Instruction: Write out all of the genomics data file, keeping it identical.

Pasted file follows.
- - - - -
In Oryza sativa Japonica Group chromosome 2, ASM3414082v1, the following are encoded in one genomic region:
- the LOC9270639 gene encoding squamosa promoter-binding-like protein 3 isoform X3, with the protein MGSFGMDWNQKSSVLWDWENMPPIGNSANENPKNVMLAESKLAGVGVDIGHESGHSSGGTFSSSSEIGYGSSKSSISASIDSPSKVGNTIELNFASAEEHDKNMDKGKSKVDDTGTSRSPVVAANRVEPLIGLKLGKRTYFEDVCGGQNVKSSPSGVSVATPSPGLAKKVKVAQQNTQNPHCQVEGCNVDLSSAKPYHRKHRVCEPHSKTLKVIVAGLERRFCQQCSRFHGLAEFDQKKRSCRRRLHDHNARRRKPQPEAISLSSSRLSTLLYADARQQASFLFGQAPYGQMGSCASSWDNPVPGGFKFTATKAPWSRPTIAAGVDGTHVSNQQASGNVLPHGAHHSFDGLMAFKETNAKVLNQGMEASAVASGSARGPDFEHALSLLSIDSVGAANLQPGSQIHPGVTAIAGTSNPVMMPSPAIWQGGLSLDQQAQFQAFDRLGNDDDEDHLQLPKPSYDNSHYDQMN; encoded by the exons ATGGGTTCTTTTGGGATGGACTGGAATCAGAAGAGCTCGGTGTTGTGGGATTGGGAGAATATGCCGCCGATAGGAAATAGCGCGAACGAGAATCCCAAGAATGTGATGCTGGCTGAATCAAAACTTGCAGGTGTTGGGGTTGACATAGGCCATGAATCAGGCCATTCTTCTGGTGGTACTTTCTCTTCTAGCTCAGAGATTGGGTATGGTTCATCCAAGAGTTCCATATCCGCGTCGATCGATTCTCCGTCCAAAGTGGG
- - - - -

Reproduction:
In Oryza sativa Japonica Group chromosome 2, ASM3414082v1, the following are encoded in one genomic region:
- the LOC9270639 gene encoding squamosa promoter-binding-like protein 3 isoform X3, with the protein MGSFGMDWNQKSSVLWDWENMPPIGNSANENPKNVMLAESKLAGVGVDIGHESGHSSGGTFSSSSEIGYGSSKSSISASIDSPSKVGNTIELNFASAEEHDKNMDKGKSKVDDTGTSRSPVVAANRVEPLIGLKLGKRTYFEDVCGGQNVKSSPSGVSVATPSPGLAKKVKVAQQNTQNPHCQVEGCNVDLSSAKPYHRKHRVCEPHSKTLKVIVAGLERRFCQQCSRFHGLAEFDQKKRSCRRRLHDHNARRRKPQPEAISLSSSRLSTLLYADARQQASFLFGQAPYGQMGSCASSWDNPVPGGFKFTATKAPWSRPTIAAGVDGTHVSNQQASGNVLPHGAHHSFDGLMAFKETNAKVLNQGMEASAVASGSARGPDFEHALSLLSIDSVGAANLQPGSQIHPGVTAIAGTSNPVMMPSPAIWQGGLSLDQQAQFQAFDRLGNDDDEDHLQLPKPSYDNSHYDQMN; encoded by the exons ATGGGTTCTTTTGGGATGGACTGGAATCAGAAGAGCTCGGTGTTGTGGGATTGGGAGAATATGCCGCCGATAGGAAATAGCGCGAACGAGAATCCCAAGAATGTGATGCTGGCTGAATCAAAACTTGCAGGTGTTGGGGTTGACATAGGCCATGAATCAGGCCATTCTTCTGGTGGTACTTTCTCTTCTAGCTCAGAGATTGGGTATGGTTCATCCAAGAGTTCCATATCCGCGTCGATCGATTCTCCGTCCAAAGTGGG